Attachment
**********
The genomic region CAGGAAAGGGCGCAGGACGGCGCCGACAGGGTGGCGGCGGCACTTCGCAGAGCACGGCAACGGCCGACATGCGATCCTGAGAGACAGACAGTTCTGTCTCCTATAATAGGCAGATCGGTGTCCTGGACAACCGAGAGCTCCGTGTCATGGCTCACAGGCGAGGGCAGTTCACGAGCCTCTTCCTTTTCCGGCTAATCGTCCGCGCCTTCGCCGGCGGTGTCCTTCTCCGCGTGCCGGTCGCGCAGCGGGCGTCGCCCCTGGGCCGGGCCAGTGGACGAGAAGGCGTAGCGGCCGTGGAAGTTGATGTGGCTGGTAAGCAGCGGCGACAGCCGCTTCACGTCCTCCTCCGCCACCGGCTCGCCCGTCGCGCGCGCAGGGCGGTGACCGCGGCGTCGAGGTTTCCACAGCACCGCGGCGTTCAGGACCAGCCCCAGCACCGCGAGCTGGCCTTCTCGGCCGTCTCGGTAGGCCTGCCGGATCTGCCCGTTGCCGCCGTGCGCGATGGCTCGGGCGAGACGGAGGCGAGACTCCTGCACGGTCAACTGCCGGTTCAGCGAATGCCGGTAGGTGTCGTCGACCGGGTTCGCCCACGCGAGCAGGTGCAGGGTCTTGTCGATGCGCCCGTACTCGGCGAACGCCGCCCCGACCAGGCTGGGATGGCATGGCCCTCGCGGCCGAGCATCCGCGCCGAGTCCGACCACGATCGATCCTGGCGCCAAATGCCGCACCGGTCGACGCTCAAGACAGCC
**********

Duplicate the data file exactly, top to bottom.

The genomic region CAGGAAAGGGCGCAGGACGGCGCCGACAGGGTGGCGGCGGCACTTCGCAGAGCACGGCAACGGCCGACATGCGATCCTGAGAGACAGACAGTTCTGTCTCCTATAATAGGCAGATCGGTGTCCTGGACAACCGAGAGCTCCGTGTCATGGCTCACAGGCGAGGGCAGTTCACGAGCCTCTTCCTTTTCCGGCTAATCGTCCGCGCCTTCGCCGGCGGTGTCCTTCTCCGCGTGCCGGTCGCGCAGCGGGCGTCGCCCCTGGGCCGGGCCAGTGGACGAGAAGGCGTAGCGGCCGTGGAAGTTGATGTGGCTGGTAAGCAGCGGCGACAGCCGCTTCACGTCCTCCTCCGCCACCGGCTCGCCCGTCGCGCGCGCAGGGCGGTGACCGCGGCGTCGAGGTTTCCACAGCACCGCGGCGTTCAGGACCAGCCCCAGCACCGCGAGCTGGCCTTCTCGGCCGTCTCGGTAGGCCTGCCGGATCTGCCCGTTGCCGCCGTGCGCGATGGCTCGGGCGAGACGGAGGCGAGACTCCTGCACGGTCAACTGCCGGTTCAGCGAATGCCGGTAGGTGTCGTCGACCGGGTTCGCCCACGCGAGCAGGTGCAGGGTCTTGTCGATGCGCCCGTACTCGGCGAACGCCGCCCCGACCAGGCTGGGATGGCATGGCCCTCGCGGCCGAGCATCCGCGCCGAGTCCGACCACGATCGATCCTGGCGCCAAATGCCGCACCGGTCGACGCTCAAGACAGCC